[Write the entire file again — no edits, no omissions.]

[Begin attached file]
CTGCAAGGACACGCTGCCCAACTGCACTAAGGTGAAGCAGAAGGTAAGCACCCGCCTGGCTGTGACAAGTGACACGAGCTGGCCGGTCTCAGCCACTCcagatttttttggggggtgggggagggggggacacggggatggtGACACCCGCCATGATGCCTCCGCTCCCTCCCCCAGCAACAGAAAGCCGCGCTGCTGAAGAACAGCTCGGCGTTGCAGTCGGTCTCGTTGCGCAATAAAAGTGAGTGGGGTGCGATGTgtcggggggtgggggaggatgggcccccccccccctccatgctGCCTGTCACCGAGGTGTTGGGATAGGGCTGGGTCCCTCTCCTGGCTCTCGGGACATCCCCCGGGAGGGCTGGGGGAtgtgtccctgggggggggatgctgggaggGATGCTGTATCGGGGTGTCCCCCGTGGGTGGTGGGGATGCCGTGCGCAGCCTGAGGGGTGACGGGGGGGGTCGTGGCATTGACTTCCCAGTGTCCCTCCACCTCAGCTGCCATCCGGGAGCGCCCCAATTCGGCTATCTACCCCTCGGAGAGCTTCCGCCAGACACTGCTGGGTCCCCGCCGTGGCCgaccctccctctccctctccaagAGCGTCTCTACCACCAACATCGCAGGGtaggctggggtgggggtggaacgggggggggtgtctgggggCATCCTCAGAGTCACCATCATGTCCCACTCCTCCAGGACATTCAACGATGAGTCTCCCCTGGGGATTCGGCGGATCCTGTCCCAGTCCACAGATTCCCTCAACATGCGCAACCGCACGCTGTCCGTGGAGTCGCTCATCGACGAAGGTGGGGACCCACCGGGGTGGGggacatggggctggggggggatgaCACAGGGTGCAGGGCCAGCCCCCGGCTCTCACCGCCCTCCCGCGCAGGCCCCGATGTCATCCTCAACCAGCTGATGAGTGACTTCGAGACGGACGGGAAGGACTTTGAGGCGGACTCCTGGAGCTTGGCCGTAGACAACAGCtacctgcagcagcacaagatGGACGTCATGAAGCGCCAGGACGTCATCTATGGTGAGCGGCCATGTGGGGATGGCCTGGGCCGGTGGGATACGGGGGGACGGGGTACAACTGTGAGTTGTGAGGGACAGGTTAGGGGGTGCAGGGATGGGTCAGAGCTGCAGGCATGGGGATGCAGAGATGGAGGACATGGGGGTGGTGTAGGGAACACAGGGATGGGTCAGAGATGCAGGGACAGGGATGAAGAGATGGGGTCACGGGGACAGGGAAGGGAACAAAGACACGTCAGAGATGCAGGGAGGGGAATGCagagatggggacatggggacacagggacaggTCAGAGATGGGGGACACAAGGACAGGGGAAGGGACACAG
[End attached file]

CTGCAAGGACACGCTGCCCAACTGCACTAAGGTGAAGCAGAAGGTAAGCACCCGCCTGGCTGTGACAAGTGACACGAGCTGGCCGGTCTCAGCCACTCcagatttttttggggggtgggggagggggggacacggggatggtGACACCCGCCATGATGCCTCCGCTCCCTCCCCCAGCAACAGAAAGCCGCGCTGCTGAAGAACAGCTCGGCGTTGCAGTCGGTCTCGTTGCGCAATAAAAGTGAGTGGGGTGCGATGTgtcggggggtgggggaggatgggcccccccccccctccatgctGCCTGTCACCGAGGTGTTGGGATAGGGCTGGGTCCCTCTCCTGGCTCTCGGGACATCCCCCGGGAGGGCTGGGGGAtgtgtccctgggggggggatgctgggaggGATGCTGTATCGGGGTGTCCCCCGTGGGTGGTGGGGATGCCGTGCGCAGCCTGAGGGGTGACGGGGGGGGTCGTGGCATTGACTTCCCAGTGTCCCTCCACCTCAGCTGCCATCCGGGAGCGCCCCAATTCGGCTATCTACCCCTCGGAGAGCTTCCGCCAGACACTGCTGGGTCCCCGCCGTGGCCgaccctccctctccctctccaagAGCGTCTCTACCACCAACATCGCAGGGtaggctggggtgggggtggaacgggggggggtgtctgggggCATCCTCAGAGTCACCATCATGTCCCACTCCTCCAGGACATTCAACGATGAGTCTCCCCTGGGGATTCGGCGGATCCTGTCCCAGTCCACAGATTCCCTCAACATGCGCAACCGCACGCTGTCCGTGGAGTCGCTCATCGACGAAGGTGGGGACCCACCGGGGTGGGggacatggggctggggggggatgaCACAGGGTGCAGGGCCAGCCCCCGGCTCTCACCGCCCTCCCGCGCAGGCCCCGATGTCATCCTCAACCAGCTGATGAGTGACTTCGAGACGGACGGGAAGGACTTTGAGGCGGACTCCTGGAGCTTGGCCGTAGACAACAGCtacctgcagcagcacaagatGGACGTCATGAAGCGCCAGGACGTCATCTATGGTGAGCGGCCATGTGGGGATGGCCTGGGCCGGTGGGATACGGGGGGACGGGGTACAACTGTGAGTTGTGAGGGACAGGTTAGGGGGTGCAGGGATGGGTCAGAGCTGCAGGCATGGGGATGCAGAGATGGAGGACATGGGGGTGGTGTAGGGAACACAGGGATGGGTCAGAGATGCAGGGACAGGGATGAAGAGATGGGGTCACGGGGACAGGGAAGGGAACAAAGACACGTCAGAGATGCAGGGAGGGGAATGCagagatggggacatggggacacagggacaggTCAGAGATGGGGGACACAAGGACAGGGGAAGGGACACAG